Dr. Lawrence Nassar was an osteopathic physician for the United States national gymnastics team and later a doctor at Michigan State University from which he got his degree. While working at both institutions, Nassar began his career as a serial abuser.
He gave them gifts from his trips to gymnastics conventions. He walked them to the bench when they couldn’t stand on their own. He washed blood off of their faces. He cheered them on. He made them think that he was the one person that they could confide in.
Then, he violated his oath as a doctor to heal and exploited the trust of young athletes to the psychological and physical detriment of over 150 women and children.
Over the years, the United States Olympic gymnastics team’s performances on the world stage have earned them titles including the “Fab Five,” the “Fierce Five” and the “Final Five.” However, their decision, along with those of many other athletes, to expose decades of Larry Nassar’s disturbing actions makes them even more deserving of this praise.
Larry Nassar pleaded guilty to assaulting seven women in the Michigan area and stands accused of sexually abusing over 150 women, some of whom are former Olympians, Alexandra Raisman, Simone Biles, Shawn Johnson, McKayla Maroney and Jordyn Wieber.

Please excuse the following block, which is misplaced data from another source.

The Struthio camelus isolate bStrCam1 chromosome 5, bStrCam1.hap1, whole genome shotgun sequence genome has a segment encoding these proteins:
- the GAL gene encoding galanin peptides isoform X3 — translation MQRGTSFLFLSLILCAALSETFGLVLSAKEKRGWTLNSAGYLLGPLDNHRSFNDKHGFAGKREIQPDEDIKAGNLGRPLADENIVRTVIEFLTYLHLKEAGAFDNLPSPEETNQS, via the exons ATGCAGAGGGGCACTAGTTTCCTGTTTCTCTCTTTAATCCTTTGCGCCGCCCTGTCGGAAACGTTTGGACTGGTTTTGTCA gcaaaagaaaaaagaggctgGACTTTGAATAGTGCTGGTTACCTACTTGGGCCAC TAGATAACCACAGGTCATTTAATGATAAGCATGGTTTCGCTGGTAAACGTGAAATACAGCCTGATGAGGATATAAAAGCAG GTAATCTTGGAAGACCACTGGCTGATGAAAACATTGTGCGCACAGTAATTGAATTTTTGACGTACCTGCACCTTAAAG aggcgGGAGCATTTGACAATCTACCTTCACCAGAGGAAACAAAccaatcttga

Yesterday afternoon, Nassar was sentenced to 40 to 175 years in prison. Judge Rosemarie Aquilina, 59, of the 30th Circuit Court in Ingham county presided over the hearing.
“I’ve just signed your death warrant,” Judge Aquilina said.
During their appointments for backaches and other sport-related injuries, Nassar touched them inappropriately under the guise of medicine. Many of the athletes were too young to understand what was happening to them.
After hearing that one man abused so many women, many people ask why they never said anything.
One reason why this is, is because Nassar knew what he was doing and knew how to get away with it. Tony Guerrero, the father of a 12-year-old aspiring to be an elite gymnast, told ESPN’s investigative team, Outside the Lines, about his experience with Nassar in which he was in the room while Nassar treated his daughter.
“He was a professional at what he did. Not a doctor-- a professional predator,” Guerrero said, “He positioned himself in places where I couldn't see where his hands were, and he would be doing what he wanted. The whole time she's thinking it's normal because I'm sitting there with her, and he's doing stuff he shouldn't be doing.”
However, some did try to speak out including Olympic gold medalist McKayla Maroney, but she was paid to stay silent. Maroney accepted the money in order to pay for psychological treatment resulting from Nassar’s abuse.
Maroney’s attorney John Manly explained the illegality of the United States Olympic Committee (USOC), the organization that governs gymnastics, and Nassar’s actions in a CNN article. “The US Olympic Committee and USA Gymnastics were well aware that the victim of child sexual abuse in California cannot be forced to sign a nondisclosure agreement as a condition of a settlement,” he said in a statement. “Such agreements are illegal for very good reasons-- they silence victims and allow perpetrators to continue committing their crimes. That is exactly what happened in this case,” Manly said.